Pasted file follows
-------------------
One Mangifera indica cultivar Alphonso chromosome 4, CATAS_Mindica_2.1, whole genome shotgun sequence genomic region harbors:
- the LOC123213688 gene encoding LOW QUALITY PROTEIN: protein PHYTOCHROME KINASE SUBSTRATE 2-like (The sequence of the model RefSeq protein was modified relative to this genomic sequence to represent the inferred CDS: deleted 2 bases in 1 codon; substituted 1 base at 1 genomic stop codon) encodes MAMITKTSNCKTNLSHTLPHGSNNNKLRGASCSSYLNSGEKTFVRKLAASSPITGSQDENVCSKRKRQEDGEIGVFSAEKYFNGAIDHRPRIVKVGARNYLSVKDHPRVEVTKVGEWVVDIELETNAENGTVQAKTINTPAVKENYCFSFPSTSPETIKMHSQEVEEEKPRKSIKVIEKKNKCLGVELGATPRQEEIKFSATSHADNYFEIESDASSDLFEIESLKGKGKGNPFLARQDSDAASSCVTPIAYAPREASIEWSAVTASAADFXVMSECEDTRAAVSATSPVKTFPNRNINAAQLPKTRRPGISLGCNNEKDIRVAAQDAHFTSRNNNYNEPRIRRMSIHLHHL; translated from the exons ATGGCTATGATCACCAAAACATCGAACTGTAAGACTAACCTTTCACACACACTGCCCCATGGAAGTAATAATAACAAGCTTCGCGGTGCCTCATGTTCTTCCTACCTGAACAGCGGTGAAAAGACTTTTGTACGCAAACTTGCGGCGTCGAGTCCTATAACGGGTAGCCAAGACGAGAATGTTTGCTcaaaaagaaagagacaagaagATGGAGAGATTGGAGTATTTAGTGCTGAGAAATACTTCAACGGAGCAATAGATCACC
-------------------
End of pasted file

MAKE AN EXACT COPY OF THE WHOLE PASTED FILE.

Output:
One Mangifera indica cultivar Alphonso chromosome 4, CATAS_Mindica_2.1, whole genome shotgun sequence genomic region harbors:
- the LOC123213688 gene encoding LOW QUALITY PROTEIN: protein PHYTOCHROME KINASE SUBSTRATE 2-like (The sequence of the model RefSeq protein was modified relative to this genomic sequence to represent the inferred CDS: deleted 2 bases in 1 codon; substituted 1 base at 1 genomic stop codon) encodes MAMITKTSNCKTNLSHTLPHGSNNNKLRGASCSSYLNSGEKTFVRKLAASSPITGSQDENVCSKRKRQEDGEIGVFSAEKYFNGAIDHRPRIVKVGARNYLSVKDHPRVEVTKVGEWVVDIELETNAENGTVQAKTINTPAVKENYCFSFPSTSPETIKMHSQEVEEEKPRKSIKVIEKKNKCLGVELGATPRQEEIKFSATSHADNYFEIESDASSDLFEIESLKGKGKGNPFLARQDSDAASSCVTPIAYAPREASIEWSAVTASAADFXVMSECEDTRAAVSATSPVKTFPNRNINAAQLPKTRRPGISLGCNNEKDIRVAAQDAHFTSRNNNYNEPRIRRMSIHLHHL; translated from the exons ATGGCTATGATCACCAAAACATCGAACTGTAAGACTAACCTTTCACACACACTGCCCCATGGAAGTAATAATAACAAGCTTCGCGGTGCCTCATGTTCTTCCTACCTGAACAGCGGTGAAAAGACTTTTGTACGCAAACTTGCGGCGTCGAGTCCTATAACGGGTAGCCAAGACGAGAATGTTTGCTcaaaaagaaagagacaagaagATGGAGAGATTGGAGTATTTAGTGCTGAGAAATACTTCAACGGAGCAATAGATCACC